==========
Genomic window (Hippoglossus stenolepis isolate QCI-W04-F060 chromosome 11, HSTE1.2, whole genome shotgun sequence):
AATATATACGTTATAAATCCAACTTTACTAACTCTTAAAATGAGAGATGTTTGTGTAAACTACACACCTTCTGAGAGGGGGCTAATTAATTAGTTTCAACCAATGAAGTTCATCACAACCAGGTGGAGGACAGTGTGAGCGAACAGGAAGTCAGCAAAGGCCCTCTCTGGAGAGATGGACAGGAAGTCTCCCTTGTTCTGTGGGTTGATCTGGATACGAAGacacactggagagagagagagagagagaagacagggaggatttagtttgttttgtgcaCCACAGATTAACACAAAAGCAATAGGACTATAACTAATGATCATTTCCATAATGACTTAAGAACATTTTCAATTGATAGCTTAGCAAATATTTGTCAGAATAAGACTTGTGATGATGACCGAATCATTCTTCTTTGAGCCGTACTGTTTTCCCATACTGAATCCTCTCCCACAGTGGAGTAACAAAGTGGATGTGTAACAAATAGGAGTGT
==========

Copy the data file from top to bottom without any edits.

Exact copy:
Genomic window (Hippoglossus stenolepis isolate QCI-W04-F060 chromosome 11, HSTE1.2, whole genome shotgun sequence):
AATATATACGTTATAAATCCAACTTTACTAACTCTTAAAATGAGAGATGTTTGTGTAAACTACACACCTTCTGAGAGGGGGCTAATTAATTAGTTTCAACCAATGAAGTTCATCACAACCAGGTGGAGGACAGTGTGAGCGAACAGGAAGTCAGCAAAGGCCCTCTCTGGAGAGATGGACAGGAAGTCTCCCTTGTTCTGTGGGTTGATCTGGATACGAAGacacactggagagagagagagagagagaagacagggaggatttagtttgttttgtgcaCCACAGATTAACACAAAAGCAATAGGACTATAACTAATGATCATTTCCATAATGACTTAAGAACATTTTCAATTGATAGCTTAGCAAATATTTGTCAGAATAAGACTTGTGATGATGACCGAATCATTCTTCTTTGAGCCGTACTGTTTTCCCATACTGAATCCTCTCCCACAGTGGAGTAACAAAGTGGATGTGTAACAAATAGGAGTGT